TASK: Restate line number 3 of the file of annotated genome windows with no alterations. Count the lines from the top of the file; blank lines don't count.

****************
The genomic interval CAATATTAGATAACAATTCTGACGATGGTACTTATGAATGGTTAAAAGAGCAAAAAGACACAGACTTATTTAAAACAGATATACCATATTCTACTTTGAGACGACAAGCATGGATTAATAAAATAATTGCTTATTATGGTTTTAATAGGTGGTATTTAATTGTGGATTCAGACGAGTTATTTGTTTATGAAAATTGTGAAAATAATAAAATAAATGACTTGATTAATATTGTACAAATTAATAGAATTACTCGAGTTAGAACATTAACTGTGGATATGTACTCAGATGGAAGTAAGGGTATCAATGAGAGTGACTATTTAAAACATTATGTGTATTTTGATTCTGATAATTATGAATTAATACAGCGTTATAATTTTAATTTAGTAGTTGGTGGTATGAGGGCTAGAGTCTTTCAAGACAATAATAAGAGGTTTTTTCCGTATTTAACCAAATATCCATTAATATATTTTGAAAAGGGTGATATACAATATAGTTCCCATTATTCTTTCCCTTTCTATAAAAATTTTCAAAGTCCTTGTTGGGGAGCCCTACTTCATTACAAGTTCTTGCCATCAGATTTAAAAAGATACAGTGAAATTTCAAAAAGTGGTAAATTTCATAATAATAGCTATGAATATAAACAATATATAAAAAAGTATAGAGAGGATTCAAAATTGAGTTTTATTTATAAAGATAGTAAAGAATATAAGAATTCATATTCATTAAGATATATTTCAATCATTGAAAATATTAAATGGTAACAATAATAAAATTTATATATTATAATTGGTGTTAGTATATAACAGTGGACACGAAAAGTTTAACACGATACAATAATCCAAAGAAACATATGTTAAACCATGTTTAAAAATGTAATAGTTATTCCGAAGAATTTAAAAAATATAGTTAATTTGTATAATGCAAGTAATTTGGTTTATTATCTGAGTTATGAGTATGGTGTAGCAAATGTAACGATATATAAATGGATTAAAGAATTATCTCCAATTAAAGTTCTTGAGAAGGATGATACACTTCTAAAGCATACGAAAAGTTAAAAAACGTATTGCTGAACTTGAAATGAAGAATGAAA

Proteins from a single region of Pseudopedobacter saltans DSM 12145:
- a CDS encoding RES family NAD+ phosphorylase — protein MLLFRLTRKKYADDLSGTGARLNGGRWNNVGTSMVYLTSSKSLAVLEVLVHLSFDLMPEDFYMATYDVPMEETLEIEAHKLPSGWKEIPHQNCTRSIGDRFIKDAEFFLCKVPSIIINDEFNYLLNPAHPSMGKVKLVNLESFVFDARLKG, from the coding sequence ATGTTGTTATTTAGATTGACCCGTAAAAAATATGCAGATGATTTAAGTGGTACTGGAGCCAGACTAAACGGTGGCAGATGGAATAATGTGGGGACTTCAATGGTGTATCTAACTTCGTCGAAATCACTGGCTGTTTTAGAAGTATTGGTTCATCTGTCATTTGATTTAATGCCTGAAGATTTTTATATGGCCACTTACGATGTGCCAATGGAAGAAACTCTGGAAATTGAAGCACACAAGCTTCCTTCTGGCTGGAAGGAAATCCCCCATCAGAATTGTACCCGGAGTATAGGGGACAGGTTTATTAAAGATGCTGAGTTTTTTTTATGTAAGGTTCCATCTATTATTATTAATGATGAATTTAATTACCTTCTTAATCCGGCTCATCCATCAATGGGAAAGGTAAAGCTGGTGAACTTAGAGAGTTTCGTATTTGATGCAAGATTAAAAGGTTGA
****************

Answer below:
- a CDS encoding RES family NAD+ phosphorylase — protein MLLFRLTRKKYADDLSGTGARLNGGRWNNVGTSMVYLTSSKSLAVLEVLVHLSFDLMPEDFYMATYDVPMEETLEIEAHKLPSGWKEIPHQNCTRSIGDRFIKDAEFFLCKVPSIIINDEFNYLLNPAHPSMGKVKLVNLESFVFDARLKG, from the coding sequence ATGTTGTTATTTAGATTGACCCGTAAAAAATATGCAGATGATTTAAGTGGTACTGGAGCCAGACTAAACGGTGGCAGATGGAATAATGTGGGGACTTCAATGGTGTATCTAACTTCGTCGAAATCACTGGCTGTTTTAGAAGTATTGGTTCATCTGTCATTTGATTTAATGCCTGAAGATTTTTATATGGCCACTTACGATGTGCCAATGGAAGAAACTCTGGAAATTGAAGCACACAAGCTTCCTTCTGGCTGGAAGGAAATCCCCCATCAGAATTGTACCCGGAGTATAGGGGACAGGTTTATTAAAGATGCTGAGTTTTTTTTATGTAAGGTTCCATCTATTATTATTAATGATGAATTTAATTACCTTCTTAATCCGGCTCATCCATCAATGGGAAAGGTAAAGCTGGTGAACTTAGAGAGTTTCGTATTTGATGCAAGATTAAAAGGTTGA